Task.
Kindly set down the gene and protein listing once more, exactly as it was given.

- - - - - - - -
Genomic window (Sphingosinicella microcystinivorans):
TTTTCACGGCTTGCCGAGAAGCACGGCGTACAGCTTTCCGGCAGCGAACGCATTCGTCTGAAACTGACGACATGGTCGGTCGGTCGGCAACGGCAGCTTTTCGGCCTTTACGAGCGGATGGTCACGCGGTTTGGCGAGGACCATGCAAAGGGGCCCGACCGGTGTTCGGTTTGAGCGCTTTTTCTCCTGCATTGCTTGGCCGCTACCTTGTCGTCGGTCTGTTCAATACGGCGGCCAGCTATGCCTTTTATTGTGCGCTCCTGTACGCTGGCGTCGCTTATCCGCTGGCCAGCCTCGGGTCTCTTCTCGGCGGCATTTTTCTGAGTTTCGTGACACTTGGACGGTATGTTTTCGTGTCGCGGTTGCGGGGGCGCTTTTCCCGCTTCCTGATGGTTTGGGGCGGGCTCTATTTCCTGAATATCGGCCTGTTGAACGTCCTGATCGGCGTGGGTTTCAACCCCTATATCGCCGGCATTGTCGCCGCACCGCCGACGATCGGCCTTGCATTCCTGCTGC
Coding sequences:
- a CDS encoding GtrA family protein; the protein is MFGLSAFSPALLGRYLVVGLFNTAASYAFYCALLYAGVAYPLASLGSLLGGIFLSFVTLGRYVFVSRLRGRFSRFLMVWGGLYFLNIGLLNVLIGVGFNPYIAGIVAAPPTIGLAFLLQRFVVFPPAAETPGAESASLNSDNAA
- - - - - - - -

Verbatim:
Genomic window (Sphingosinicella microcystinivorans):
TTTTCACGGCTTGCCGAGAAGCACGGCGTACAGCTTTCCGGCAGCGAACGCATTCGTCTGAAACTGACGACATGGTCGGTCGGTCGGCAACGGCAGCTTTTCGGCCTTTACGAGCGGATGGTCACGCGGTTTGGCGAGGACCATGCAAAGGGGCCCGACCGGTGTTCGGTTTGAGCGCTTTTTCTCCTGCATTGCTTGGCCGCTACCTTGTCGTCGGTCTGTTCAATACGGCGGCCAGCTATGCCTTTTATTGTGCGCTCCTGTACGCTGGCGTCGCTTATCCGCTGGCCAGCCTCGGGTCTCTTCTCGGCGGCATTTTTCTGAGTTTCGTGACACTTGGACGGTATGTTTTCGTGTCGCGGTTGCGGGGGCGCTTTTCCCGCTTCCTGATGGTTTGGGGCGGGCTCTATTTCCTGAATATCGGCCTGTTGAACGTCCTGATCGGCGTGGGTTTCAACCCCTATATCGCCGGCATTGTCGCCGCACCGCCGACGATCGGCCTTGCATTCCTGCTGC
Coding sequences:
- a CDS encoding GtrA family protein; the protein is MFGLSAFSPALLGRYLVVGLFNTAASYAFYCALLYAGVAYPLASLGSLLGGIFLSFVTLGRYVFVSRLRGRFSRFLMVWGGLYFLNIGLLNVLIGVGFNPYIAGIVAAPPTIGLAFLLQRFVVFPPAAETPGAESASLNSDNAA